Ecclesiastes 6
Clarke's Commentary
The vanity of riches without use, Ecclesiastes 6:1, Ecclesiastes 6:2. Of children and of old age without riches and enjoyment, Ecclesiastes 6:3-7. Man does not know what is good for himself, Ecclesiastes 6:8-12.

There is an evil which I have seen under the sun, and it is common among men:
A man to whom God hath given riches, wealth, and honour, so that he wanteth nothing for his soul of all that he desireth, yet God giveth him not power to eat thereof, but a stranger eateth it: this is vanity, and it is an evil disease.
A man to whom God hath given riches - A man may possess much earthly goods, and yet enjoy nothing of them. Possession and fruition are not necessarily joined together; and this is also among the vanities of life. It is worthy of remark, that it belongs to God as much to give the power to enjoy as it does to give the earthly blessings. A wise heathen saw this: -

Di tibi divitias dederant, artemque fruendi.

Hor. Ep. lib. i., Ephesians 4, ver. 7.

"The gods had given thee riches, and the art to enjoy them."

If a man beget an hundred children, and live many years, so that the days of his years be many, and his soul be not filled with good, and also that he have no burial; I say, that an untimely birth is better than he.
If a man beget a hundred children - If he have the most numerous family and the largest possessions, and is so much attached to his riches that he grudges himself a monument; an abortion in the eye of reason is to be preferred to such a man; himself is contemptible, and his life worthless. The abortion comes in with vanity - baulks expectation, departs in darkness - never opened its eyes upon the light, and its name is covered with darkness - it has no place in the family register, or in the chronicles of Israel. This, that hath neither seen the sun, nor known any thing is preferable to the miser who has his coffers and granaries well furnished, should he have lived a thousand years, and had a hundred children. He has seen - possessed, no good; and he and the abortion go to one place, equally unknown, and wholly forgotten.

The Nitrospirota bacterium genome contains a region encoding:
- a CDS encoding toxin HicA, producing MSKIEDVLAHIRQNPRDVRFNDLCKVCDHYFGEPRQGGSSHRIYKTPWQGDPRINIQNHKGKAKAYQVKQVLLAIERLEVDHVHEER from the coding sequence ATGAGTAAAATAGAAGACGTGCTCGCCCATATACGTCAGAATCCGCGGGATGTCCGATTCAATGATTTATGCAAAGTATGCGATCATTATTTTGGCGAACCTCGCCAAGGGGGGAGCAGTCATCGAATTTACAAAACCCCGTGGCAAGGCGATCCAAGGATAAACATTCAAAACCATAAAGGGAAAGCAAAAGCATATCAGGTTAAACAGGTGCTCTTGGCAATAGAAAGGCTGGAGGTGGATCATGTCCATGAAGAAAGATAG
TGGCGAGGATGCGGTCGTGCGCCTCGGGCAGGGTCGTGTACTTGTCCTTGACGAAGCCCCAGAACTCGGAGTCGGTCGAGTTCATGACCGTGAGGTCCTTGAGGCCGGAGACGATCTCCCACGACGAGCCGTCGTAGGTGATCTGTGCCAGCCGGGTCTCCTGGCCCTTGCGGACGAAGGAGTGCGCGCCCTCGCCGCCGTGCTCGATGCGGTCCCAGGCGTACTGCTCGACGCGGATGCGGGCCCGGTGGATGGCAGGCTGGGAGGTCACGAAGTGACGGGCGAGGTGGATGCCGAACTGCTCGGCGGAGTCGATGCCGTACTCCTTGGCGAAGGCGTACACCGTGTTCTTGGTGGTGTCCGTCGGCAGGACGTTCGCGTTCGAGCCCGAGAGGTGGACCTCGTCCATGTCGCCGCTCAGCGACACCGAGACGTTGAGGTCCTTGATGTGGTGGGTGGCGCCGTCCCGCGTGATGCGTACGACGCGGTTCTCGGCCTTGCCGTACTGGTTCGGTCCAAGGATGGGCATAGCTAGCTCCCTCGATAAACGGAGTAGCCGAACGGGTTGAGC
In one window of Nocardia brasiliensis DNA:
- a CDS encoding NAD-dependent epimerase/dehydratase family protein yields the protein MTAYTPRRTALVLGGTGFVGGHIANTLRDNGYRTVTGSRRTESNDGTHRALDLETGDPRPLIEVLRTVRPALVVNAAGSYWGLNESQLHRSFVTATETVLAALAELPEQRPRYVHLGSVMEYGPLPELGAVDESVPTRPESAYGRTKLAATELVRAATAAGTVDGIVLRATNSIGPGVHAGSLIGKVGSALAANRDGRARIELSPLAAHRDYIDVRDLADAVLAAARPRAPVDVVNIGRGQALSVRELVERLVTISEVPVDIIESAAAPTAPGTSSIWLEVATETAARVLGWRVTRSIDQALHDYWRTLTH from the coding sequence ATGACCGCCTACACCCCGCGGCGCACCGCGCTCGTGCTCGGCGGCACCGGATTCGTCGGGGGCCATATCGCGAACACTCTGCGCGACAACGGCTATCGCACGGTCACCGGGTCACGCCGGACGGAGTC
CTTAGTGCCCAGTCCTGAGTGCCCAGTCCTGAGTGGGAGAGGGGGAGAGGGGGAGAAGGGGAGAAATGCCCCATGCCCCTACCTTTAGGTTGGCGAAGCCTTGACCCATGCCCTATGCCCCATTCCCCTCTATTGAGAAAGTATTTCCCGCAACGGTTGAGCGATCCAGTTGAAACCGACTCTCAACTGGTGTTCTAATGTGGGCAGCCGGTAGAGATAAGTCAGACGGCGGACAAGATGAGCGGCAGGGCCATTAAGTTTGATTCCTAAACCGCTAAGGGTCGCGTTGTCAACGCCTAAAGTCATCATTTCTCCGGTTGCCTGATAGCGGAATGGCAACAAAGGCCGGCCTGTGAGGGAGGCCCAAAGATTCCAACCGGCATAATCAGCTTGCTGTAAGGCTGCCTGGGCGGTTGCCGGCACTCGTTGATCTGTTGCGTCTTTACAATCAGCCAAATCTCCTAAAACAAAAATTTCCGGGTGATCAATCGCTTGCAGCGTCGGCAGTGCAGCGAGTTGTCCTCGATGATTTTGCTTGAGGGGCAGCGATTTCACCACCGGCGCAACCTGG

For he cometh in with vanity, and departeth in darkness, and his name shall be covered with darkness.
Moreover he hath not seen the sun, nor known any thing: this hath more rest than the other.
Yea, though he live a thousand years twice told, yet hath he seen no good: do not all go to one place?
All the labour of man is for his mouth, and yet the appetite is not filled.
All the labor of man - This is the grand primary object of all human labor; merely to provide for the support of life by procuring things necessary. And life only exists for the sake of the soul; because man puts these things in place of spiritual good, the appetite - the intense desire after the supreme good - is not satisfied. When man learns to provide as distinctly for his soul as he does for his body, then he will begin to be happy, and may soon attain his end.

For what hath the wise more than the fool? what hath the poor, that knoweth to walk before the living?